In fact one of the key players in the arms transaction, former Colonel Bagosora from the Rwandan side, was recently jailed for life. Besides the sale of arms, they were also heavily involved in the subsequent cover-up. Again Seychelles remains unscathed. All reports fed to international organizations are compiled by party loyalists. No party image tarnishing reports are ever found, and all indicators and indexes are doctored to suit this image comparable to that of East Germany – before the fall of the wall.

In Seychelles’ case, things have come to a head with the economic crisis caused by unchecked onerous foreign debts taken by the President’s loyalists. The country’s inability to service these debts led to the IMF-supervised programme. Difficulties have been compounded by the international economic crisis, and the scourge of Somalian piracy acts. These have delivered sharp body blows to the tourism industry and the tuna processing industry. Salvation in the form of the IMF has however, come at a price. The price is that Seychelles makes a clean break with past practices and takes appropriate measures to ensure accountability, transparency, good governance, and responsibility. Given that the stakeholders in these hegemonies of corruption have close ties to the ruling party; the cure threatens to kill the patient.

The ruling party of President Michel has long identified itself as the Seychelles Society. Any criticism of the government and the extra-luxurious, opulent lifestyles of its cronies are viewed as criticisms of society. Since the reforms set in motion go to the heart of the ruling party and President’s Michel’s power base any attempt at further implementation or to reverse it (containment) will further fracture an already fragile coalition of interests. Trying to salvage the ruling party inherently means that there will be casualties. Determining who the casualties are is not a pleasant prospect when it could be that your best friend is your worst enemy.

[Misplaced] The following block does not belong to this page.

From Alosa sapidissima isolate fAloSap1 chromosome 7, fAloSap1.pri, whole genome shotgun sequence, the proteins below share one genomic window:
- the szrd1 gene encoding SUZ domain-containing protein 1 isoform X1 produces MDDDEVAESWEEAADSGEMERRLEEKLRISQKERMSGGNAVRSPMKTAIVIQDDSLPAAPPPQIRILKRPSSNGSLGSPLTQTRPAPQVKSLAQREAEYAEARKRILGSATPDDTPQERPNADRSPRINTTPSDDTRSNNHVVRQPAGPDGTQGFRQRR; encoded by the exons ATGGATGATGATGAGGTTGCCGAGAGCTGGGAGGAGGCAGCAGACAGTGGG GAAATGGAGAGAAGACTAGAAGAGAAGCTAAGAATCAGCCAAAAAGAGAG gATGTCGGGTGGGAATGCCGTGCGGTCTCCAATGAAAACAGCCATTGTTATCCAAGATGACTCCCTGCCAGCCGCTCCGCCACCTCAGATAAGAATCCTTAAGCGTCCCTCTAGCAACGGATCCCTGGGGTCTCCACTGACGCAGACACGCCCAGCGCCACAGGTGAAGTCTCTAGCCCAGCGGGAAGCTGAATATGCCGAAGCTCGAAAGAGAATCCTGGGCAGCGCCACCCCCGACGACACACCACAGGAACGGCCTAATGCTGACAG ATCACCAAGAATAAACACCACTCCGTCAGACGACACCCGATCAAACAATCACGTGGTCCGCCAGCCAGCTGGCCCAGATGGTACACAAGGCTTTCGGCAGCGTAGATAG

This article is a reprint of a comment posted to the Trouble in the Paradise article and placed by a visitor named Ezramaniche 5 weeks ago. We decided to re-post this comment as an article due to important information it contains. Apart from minor editorial corrections, the author of the text is fully responsible for its content.

Leave your response!

Add your comment below, or trackback from your own site. You can also subscribe to these comments via RSS.

Be nice. Keep it clean. Stay on topic. No spam.

You can use these tags:
<a href="" title=""> <abbr title=""> <acronym title=""> <b> <blockquote cite=""> <cite> <code> <del datetime=""> <em> <i> <q cite=""> <strike> <strong>

This is a Gravatar-enabled weblog. To get your own globally-recognized-avatar, please register at Gravatar.

*